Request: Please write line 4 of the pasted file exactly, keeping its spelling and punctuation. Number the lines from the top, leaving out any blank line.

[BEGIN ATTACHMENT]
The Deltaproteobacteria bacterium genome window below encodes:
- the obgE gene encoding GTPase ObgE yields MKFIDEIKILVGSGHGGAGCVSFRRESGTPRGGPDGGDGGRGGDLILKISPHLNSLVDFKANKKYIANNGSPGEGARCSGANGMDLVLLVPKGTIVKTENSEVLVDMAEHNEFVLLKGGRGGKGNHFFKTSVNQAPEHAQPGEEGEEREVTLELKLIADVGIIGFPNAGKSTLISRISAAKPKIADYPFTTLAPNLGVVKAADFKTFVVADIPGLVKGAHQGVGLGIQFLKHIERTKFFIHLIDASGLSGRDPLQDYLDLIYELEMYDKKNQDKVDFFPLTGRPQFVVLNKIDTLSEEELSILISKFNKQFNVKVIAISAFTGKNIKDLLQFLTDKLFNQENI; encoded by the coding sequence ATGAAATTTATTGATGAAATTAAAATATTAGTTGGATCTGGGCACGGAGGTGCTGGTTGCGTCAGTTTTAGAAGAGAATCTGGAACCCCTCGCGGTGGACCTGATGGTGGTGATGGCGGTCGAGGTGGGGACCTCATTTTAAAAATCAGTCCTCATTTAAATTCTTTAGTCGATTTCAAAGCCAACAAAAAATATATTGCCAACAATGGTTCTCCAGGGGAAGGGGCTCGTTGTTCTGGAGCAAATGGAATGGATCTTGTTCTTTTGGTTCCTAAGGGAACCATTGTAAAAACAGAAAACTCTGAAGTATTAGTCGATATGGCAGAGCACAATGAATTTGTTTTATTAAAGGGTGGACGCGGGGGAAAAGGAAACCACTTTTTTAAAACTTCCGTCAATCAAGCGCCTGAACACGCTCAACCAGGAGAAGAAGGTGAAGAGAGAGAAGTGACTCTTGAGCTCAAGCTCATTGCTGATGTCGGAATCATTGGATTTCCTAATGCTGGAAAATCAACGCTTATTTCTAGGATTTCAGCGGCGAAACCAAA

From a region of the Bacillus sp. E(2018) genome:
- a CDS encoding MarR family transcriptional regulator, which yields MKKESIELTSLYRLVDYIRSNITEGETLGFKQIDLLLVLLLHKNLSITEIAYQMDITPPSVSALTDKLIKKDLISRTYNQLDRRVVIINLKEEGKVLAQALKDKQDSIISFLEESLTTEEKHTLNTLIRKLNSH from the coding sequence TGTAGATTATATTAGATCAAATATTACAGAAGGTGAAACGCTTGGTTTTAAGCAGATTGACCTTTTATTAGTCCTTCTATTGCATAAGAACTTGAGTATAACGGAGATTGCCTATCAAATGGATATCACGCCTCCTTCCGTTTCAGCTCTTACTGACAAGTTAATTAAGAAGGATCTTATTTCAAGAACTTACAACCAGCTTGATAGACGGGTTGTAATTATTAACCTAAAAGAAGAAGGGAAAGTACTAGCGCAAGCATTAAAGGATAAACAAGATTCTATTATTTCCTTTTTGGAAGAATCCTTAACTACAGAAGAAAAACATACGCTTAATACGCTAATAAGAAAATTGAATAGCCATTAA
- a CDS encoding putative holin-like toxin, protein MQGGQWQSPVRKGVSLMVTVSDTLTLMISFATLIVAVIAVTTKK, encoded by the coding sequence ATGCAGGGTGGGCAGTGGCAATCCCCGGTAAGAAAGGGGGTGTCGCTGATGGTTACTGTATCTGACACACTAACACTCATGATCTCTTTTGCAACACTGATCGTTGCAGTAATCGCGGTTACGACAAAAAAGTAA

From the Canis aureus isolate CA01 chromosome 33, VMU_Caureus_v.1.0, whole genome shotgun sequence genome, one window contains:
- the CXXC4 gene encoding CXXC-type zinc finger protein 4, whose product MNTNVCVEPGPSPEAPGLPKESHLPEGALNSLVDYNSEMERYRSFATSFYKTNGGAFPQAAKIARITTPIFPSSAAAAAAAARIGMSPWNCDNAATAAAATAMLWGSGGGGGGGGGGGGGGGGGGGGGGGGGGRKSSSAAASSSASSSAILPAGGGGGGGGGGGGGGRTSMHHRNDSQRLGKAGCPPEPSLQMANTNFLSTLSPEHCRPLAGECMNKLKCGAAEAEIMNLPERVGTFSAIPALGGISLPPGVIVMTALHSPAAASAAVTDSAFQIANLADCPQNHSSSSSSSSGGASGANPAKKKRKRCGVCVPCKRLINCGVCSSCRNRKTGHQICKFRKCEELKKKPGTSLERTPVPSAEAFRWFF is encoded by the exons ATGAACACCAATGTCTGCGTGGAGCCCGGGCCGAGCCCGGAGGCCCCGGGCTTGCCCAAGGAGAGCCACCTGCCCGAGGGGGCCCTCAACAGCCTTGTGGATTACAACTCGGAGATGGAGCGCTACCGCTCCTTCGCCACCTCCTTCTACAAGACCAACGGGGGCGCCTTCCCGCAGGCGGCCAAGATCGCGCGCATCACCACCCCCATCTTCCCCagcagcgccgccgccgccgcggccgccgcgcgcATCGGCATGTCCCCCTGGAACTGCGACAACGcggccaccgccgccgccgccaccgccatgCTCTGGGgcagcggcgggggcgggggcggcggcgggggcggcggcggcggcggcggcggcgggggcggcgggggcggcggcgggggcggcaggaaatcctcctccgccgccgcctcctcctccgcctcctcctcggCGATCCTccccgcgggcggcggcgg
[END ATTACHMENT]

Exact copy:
- a CDS encoding MarR family transcriptional regulator, which yields MKKESIELTSLYRLVDYIRSNITEGETLGFKQIDLLLVLLLHKNLSITEIAYQMDITPPSVSALTDKLIKKDLISRTYNQLDRRVVIINLKEEGKVLAQALKDKQDSIISFLEESLTTEEKHTLNTLIRKLNSH from the coding sequence TGTAGATTATATTAGATCAAATATTACAGAAGGTGAAACGCTTGGTTTTAAGCAGATTGACCTTTTATTAGTCCTTCTATTGCATAAGAACTTGAGTATAACGGAGATTGCCTATCAAATGGATATCACGCCTCCTTCCGTTTCAGCTCTTACTGACAAGTTAATTAAGAAGGATCTTATTTCAAGAACTTACAACCAGCTTGATAGACGGGTTGTAATTATTAACCTAAAAGAAGAAGGGAAAGTACTAGCGCAAGCATTAAAGGATAAACAAGATTCTATTATTTCCTTTTTGGAAGAATCCTTAACTACAGAAGAAAAACATACGCTTAATACGCTAATAAGAAAATTGAATAGCCATTAA